The Woman In Black is Daniel Radcliffe’s latest Hollywood blockbuster.

There is one name that stands out on this film’s cast list and that name is – yes you guessed it – Daniel Radcliffe.

There has been much media hype surrounding this latest instalment of Daniel’s profound film career and many if not all film buffs will have been chomping at the bit to see if Daniel can sustain his magical aurora outside of Hogwarts.

The film is set in a rustic, bleak environment which complements the plotline greatly. The original novel by Susan Hill lays the foundation for the film’s storyline and James Watkins (director) has managed to traverse the ground between movie and novel quite gracefully.

Early on in the film we find that our young Edwardian protagonist is dispatched to a barren, destitute house on a marshy coastal area in the Midlands to deal with the affairs of a deceased widow, Mrs Drablow. Radcliffe’s character, Arthur Kipp, is rather inexperienced in his profession and this adds to the almost intense ambience surrounding the film’s eerie and eclectic backdrops.

During the film I found myself immersed in the it’s ‘goings on’ which is greatly owed to the manner in which it unfolds. Not to spoil any of the plot, but I found myself consistently anticipating what will unfold next and the it can be said that the film – being termed a thriller – achieves exactly the ‘thrills’ we have come to expect from the genre.

I shouldn’t hesitate to mention why I believe this film will succeed fairly well in the box office and that would mainly be a result of the on-point cinematography. Some films just get it right and this film is one of them. During the showing I occasionally found myself drifting off into the environment surrounding the actors and wondering what it would be like to have lived in such times and what I may have done in such a situation with the tools at my disposal. This would have been, I presume, the aim of James Watkins’ ambition and I like to give credit where credit is due so for you Mr Watkins, a riveting thumbs up.

However like the proverbial Yin & Yang, with good comes bad, and there are a couple of negative points that I picked up on throughout the film.

One thing I noticed throughout the film which many other people may not pick up on without prior notice is the almost expressionless face of Radcliffe in moments of high tension. It seems as though those many years at Hogwarts have served him well and turned him into a fearless warrior in the face of the unknown. This may have been the aim of Watkins’ plan however and I can empathise with him if it was. To create a stoic, almost dead character as the main protagonist would be obvious for the setting in which the film lies in, but there seemed to be a lack of an edge missing from Radcliffe’s performance that may have come naturally from an actor such as Douglas Booth (Pip in BBC adaptation of Charles Dickens’ Great Expectations).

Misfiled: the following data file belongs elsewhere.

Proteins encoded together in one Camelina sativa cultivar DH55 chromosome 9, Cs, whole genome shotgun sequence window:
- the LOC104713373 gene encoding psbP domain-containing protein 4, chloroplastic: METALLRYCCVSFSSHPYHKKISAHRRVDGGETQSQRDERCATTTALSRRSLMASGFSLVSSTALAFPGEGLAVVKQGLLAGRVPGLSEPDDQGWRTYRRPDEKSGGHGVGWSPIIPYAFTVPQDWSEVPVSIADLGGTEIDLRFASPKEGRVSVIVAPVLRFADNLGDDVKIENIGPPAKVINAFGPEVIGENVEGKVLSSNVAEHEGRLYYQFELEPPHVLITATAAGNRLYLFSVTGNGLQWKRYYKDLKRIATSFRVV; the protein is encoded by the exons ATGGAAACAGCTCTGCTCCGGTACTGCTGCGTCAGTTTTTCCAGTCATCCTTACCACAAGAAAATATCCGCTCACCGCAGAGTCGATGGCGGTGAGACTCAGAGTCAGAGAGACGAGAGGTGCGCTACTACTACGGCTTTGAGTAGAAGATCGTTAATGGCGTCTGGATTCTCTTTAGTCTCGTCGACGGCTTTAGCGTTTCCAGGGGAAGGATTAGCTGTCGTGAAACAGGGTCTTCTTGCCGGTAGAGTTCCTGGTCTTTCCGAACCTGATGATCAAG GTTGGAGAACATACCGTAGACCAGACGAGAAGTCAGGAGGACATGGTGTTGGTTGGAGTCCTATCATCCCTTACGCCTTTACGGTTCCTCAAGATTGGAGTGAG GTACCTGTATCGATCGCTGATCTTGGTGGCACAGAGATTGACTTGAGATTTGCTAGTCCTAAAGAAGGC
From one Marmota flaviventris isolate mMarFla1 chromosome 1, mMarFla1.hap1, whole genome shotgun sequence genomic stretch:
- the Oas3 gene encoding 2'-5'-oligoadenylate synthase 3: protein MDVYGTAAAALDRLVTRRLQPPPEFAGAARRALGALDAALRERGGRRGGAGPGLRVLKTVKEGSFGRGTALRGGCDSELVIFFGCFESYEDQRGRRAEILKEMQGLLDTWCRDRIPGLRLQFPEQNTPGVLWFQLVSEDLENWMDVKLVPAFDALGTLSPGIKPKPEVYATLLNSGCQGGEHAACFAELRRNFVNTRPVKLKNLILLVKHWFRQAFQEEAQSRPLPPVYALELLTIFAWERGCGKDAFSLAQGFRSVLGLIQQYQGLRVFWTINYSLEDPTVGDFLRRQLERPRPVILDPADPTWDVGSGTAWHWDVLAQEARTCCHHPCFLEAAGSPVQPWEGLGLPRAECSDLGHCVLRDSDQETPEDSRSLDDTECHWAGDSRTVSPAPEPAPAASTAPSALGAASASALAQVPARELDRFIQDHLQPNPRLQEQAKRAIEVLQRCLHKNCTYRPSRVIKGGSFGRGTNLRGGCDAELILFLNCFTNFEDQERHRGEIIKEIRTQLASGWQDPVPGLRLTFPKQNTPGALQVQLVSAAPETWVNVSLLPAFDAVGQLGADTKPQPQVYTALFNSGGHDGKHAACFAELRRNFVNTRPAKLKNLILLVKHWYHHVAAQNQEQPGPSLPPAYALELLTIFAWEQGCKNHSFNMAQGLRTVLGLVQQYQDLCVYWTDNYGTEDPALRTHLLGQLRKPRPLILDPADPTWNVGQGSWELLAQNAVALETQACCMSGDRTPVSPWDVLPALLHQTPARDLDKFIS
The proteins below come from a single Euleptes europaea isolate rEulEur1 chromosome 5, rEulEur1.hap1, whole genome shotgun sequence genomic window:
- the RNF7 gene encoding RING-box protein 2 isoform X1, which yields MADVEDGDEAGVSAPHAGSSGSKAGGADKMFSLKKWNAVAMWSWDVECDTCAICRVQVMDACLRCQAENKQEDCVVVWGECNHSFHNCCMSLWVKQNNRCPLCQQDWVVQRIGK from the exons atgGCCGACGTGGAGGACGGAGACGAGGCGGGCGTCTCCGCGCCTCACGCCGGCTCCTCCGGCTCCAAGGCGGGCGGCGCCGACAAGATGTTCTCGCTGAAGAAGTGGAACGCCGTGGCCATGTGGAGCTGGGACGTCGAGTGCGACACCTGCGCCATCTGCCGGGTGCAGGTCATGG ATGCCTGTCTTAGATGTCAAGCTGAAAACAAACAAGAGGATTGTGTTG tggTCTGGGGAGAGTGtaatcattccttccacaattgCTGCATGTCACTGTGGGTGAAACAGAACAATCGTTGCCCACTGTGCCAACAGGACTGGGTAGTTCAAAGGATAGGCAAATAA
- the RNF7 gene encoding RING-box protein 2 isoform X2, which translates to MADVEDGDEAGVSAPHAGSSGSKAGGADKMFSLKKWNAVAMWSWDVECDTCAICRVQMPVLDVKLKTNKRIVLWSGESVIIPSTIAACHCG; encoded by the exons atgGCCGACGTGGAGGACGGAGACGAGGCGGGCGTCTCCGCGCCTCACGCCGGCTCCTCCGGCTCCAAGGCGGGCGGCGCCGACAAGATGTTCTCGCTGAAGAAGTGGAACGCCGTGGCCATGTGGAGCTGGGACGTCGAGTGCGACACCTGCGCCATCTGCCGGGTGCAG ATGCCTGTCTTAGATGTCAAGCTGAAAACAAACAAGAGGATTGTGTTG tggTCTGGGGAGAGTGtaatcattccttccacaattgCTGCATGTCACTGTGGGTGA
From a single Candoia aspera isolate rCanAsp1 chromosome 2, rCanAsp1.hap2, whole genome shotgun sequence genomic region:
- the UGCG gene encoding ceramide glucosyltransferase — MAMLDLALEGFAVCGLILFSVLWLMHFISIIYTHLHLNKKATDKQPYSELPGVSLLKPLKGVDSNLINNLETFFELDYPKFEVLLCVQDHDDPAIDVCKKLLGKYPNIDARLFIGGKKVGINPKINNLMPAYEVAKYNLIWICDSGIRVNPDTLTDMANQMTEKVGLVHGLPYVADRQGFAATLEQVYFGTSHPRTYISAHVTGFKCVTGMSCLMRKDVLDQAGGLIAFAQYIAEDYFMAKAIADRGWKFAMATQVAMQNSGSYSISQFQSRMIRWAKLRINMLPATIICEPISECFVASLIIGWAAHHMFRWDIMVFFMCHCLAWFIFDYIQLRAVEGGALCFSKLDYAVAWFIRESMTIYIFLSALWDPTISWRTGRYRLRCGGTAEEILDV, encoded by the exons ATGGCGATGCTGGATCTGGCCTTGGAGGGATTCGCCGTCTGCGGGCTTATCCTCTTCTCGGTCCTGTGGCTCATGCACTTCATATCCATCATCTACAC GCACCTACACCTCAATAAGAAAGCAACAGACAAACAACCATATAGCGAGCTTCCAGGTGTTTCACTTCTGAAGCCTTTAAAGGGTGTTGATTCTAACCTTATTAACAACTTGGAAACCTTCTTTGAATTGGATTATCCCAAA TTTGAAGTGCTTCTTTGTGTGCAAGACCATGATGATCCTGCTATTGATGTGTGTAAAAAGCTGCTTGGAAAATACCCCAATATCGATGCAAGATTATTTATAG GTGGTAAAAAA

I feel I should also share with you one particular niggle I had with the film, and that was the lack of emotional penetration scriptwriter Jane Goldman failed to transcribe from words to imagery. It seems to me that she had a devil of a time trying to create moments of high climax in a storyline where there is none. Many scenes end in anti-climax and as a result I found myself emotionally detached from the film somewhat. Another minor critique that applies only to people who have previously read the novel is that  you will see throughout  slight differences in the storyline when compared the 1983 novel, and one give away is the extended presence of one Mr Dailly.

It is with the utmost regret that I can’t say that I was entirely moved by the movie. The potential was there for an altogether brilliant recreation of a once famous novel but something was missing and that minor spanner in the works was the performance of Daniel Radcliffe. Whether it was my expectations of him or whether he truly failed to deliver are two ends of the scale I can’t seem to differentiate between. One thing is for sure though, we won’t be seeing the end of Radcliffe yet and I hope this was merely a stepping stone for the British actor to move onto bigger, brighter and more suitable roles in the near future.

A simmering 6/10

Good Points

  • Brilliant Directing
  • Menacing Atmosphere
  • Comparable to Original Novel

Bad Points

  • Radcliffe Missing Edge
  • Somewhat Anti-Climactic at Times
  • Other Members of the Cast Overshadowed by Radcliffe’s Reputation


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